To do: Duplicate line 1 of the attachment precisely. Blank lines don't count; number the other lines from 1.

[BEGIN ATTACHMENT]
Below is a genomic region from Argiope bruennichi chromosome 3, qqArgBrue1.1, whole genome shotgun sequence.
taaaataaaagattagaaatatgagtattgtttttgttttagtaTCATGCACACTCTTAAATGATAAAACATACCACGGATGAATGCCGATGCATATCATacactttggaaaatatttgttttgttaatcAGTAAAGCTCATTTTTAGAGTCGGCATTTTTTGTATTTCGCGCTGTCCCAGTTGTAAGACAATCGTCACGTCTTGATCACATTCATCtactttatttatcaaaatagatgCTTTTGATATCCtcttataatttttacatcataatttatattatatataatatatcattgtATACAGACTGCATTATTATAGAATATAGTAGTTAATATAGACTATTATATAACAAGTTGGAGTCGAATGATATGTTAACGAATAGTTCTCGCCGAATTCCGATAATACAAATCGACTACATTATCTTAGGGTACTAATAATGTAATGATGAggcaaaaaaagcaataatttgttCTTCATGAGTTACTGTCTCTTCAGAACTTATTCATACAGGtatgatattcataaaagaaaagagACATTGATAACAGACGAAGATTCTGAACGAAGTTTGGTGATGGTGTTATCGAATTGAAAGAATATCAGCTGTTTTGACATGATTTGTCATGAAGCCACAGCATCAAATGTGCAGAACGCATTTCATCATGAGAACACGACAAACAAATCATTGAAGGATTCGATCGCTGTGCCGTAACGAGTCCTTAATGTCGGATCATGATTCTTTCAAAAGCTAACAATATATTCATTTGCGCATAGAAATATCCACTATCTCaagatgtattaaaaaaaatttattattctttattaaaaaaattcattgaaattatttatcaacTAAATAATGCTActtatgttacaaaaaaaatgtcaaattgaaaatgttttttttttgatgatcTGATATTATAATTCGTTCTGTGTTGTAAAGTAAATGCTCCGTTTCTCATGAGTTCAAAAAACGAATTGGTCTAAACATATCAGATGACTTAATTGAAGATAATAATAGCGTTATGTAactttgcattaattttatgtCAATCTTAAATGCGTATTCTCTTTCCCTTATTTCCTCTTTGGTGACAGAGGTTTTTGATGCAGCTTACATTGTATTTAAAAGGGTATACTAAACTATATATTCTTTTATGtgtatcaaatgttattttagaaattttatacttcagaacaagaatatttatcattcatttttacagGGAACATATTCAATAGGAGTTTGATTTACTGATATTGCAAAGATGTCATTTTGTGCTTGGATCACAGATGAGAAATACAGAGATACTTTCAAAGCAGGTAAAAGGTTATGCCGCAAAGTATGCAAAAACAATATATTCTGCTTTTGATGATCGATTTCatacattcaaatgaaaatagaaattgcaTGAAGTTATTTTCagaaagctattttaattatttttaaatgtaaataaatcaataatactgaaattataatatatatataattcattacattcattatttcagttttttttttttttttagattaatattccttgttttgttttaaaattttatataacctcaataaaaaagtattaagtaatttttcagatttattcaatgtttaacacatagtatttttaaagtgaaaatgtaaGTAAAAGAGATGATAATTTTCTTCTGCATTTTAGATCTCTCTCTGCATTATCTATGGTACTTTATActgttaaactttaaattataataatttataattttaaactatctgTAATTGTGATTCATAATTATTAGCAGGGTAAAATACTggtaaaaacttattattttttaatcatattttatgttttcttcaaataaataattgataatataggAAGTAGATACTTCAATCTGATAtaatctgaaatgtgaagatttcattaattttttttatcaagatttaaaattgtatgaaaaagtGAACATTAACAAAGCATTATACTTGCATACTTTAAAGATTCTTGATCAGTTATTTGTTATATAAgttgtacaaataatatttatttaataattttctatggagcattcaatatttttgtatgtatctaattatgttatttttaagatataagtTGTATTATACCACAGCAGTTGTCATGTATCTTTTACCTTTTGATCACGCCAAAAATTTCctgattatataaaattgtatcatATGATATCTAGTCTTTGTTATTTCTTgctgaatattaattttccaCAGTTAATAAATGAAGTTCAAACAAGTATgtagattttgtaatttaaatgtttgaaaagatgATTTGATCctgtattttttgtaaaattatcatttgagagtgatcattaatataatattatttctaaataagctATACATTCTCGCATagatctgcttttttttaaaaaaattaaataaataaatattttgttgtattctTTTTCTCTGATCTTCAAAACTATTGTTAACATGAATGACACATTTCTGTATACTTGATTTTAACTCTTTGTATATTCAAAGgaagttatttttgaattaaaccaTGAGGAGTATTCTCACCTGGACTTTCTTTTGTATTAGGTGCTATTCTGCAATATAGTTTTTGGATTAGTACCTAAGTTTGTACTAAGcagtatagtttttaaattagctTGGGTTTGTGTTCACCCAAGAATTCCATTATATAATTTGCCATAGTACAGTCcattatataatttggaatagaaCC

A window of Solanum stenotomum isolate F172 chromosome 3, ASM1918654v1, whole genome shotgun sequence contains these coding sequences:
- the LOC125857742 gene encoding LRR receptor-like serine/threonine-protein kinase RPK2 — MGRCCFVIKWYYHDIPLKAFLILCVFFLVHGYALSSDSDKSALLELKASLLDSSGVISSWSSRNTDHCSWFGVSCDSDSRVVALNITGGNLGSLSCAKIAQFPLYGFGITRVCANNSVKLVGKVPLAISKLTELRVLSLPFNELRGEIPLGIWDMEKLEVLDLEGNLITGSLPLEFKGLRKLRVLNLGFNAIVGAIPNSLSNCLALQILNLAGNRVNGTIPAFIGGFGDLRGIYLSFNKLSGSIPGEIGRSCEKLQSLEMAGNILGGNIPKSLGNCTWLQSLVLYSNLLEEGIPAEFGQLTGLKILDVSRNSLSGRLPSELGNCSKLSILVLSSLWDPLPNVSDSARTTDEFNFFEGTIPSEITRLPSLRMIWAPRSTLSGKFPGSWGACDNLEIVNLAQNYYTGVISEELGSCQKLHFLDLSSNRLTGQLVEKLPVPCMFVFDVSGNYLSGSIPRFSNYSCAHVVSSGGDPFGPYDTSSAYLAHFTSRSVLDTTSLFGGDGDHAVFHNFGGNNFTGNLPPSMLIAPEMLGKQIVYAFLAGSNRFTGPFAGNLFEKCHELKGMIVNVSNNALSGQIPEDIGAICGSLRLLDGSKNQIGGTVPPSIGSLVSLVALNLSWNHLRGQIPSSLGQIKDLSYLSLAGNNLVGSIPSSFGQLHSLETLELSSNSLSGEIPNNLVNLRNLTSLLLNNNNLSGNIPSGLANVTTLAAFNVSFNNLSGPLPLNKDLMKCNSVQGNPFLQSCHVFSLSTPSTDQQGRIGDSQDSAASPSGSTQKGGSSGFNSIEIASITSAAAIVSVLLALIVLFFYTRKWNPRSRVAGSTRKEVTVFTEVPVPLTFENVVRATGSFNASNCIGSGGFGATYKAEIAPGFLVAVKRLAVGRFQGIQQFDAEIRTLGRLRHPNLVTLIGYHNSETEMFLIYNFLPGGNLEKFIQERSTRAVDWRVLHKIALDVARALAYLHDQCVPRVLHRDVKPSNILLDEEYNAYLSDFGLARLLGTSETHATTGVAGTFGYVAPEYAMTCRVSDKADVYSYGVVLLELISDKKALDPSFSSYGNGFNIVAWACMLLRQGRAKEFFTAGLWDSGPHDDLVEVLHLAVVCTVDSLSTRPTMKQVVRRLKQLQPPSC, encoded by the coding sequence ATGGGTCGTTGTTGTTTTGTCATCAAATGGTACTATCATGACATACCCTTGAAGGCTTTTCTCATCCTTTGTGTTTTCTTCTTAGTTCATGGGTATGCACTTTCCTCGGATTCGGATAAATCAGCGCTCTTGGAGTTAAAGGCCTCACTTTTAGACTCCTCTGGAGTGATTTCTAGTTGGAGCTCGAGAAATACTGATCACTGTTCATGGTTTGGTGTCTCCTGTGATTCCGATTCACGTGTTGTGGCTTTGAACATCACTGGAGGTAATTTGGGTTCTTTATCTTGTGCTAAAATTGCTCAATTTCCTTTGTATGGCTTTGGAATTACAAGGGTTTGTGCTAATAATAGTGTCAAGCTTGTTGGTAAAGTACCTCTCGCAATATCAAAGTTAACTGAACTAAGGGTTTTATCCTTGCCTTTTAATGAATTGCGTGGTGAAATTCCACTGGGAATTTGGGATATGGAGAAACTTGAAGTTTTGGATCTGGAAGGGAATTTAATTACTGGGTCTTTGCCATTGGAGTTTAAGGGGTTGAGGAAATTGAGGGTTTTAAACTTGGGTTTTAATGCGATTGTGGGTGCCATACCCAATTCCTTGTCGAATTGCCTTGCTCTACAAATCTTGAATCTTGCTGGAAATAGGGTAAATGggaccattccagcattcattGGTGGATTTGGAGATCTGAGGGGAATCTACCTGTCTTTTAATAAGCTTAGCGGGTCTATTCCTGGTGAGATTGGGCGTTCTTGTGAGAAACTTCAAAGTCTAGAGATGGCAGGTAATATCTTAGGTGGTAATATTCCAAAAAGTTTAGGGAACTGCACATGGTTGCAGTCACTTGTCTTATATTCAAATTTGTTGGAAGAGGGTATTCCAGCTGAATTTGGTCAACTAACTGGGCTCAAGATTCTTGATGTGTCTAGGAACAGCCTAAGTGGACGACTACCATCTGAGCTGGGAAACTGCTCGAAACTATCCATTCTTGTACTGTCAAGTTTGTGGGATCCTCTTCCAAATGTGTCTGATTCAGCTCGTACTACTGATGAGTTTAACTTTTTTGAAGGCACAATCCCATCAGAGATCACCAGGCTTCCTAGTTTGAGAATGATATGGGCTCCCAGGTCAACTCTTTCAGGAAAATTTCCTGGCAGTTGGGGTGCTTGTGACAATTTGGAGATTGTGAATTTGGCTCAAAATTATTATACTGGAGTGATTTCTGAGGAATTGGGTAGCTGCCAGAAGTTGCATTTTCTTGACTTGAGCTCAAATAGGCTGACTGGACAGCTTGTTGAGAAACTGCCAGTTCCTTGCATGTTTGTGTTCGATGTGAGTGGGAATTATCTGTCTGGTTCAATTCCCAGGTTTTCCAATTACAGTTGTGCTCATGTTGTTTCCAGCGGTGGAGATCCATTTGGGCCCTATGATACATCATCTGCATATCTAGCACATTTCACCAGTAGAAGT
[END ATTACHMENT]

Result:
Below is a genomic region from Argiope bruennichi chromosome 3, qqArgBrue1.1, whole genome shotgun sequence.